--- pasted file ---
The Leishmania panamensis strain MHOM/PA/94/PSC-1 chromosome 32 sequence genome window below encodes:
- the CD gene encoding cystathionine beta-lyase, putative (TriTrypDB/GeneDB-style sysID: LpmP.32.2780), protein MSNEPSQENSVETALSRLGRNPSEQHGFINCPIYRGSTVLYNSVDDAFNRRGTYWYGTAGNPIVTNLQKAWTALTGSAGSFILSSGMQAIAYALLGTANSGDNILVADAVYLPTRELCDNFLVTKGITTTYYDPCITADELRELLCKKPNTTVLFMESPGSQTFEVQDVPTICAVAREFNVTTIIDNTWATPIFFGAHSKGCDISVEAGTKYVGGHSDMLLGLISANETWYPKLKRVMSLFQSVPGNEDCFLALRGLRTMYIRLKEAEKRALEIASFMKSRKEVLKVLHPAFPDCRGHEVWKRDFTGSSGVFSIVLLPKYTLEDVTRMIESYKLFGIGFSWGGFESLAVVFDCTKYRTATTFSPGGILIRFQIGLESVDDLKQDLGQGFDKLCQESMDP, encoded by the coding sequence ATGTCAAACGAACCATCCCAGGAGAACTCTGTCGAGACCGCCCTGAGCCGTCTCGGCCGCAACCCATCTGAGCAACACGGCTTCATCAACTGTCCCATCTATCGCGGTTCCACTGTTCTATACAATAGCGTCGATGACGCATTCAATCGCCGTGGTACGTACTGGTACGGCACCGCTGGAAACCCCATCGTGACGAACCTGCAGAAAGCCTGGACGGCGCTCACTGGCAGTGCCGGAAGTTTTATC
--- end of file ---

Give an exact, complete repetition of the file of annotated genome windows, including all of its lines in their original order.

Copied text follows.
The Leishmania panamensis strain MHOM/PA/94/PSC-1 chromosome 32 sequence genome window below encodes:
- the CD gene encoding cystathionine beta-lyase, putative (TriTrypDB/GeneDB-style sysID: LpmP.32.2780), protein MSNEPSQENSVETALSRLGRNPSEQHGFINCPIYRGSTVLYNSVDDAFNRRGTYWYGTAGNPIVTNLQKAWTALTGSAGSFILSSGMQAIAYALLGTANSGDNILVADAVYLPTRELCDNFLVTKGITTTYYDPCITADELRELLCKKPNTTVLFMESPGSQTFEVQDVPTICAVAREFNVTTIIDNTWATPIFFGAHSKGCDISVEAGTKYVGGHSDMLLGLISANETWYPKLKRVMSLFQSVPGNEDCFLALRGLRTMYIRLKEAEKRALEIASFMKSRKEVLKVLHPAFPDCRGHEVWKRDFTGSSGVFSIVLLPKYTLEDVTRMIESYKLFGIGFSWGGFESLAVVFDCTKYRTATTFSPGGILIRFQIGLESVDDLKQDLGQGFDKLCQESMDP, encoded by the coding sequence ATGTCAAACGAACCATCCCAGGAGAACTCTGTCGAGACCGCCCTGAGCCGTCTCGGCCGCAACCCATCTGAGCAACACGGCTTCATCAACTGTCCCATCTATCGCGGTTCCACTGTTCTATACAATAGCGTCGATGACGCATTCAATCGCCGTGGTACGTACTGGTACGGCACCGCTGGAAACCCCATCGTGACGAACCTGCAGAAAGCCTGGACGGCGCTCACTGGCAGTGCCGGAAGTTTTATC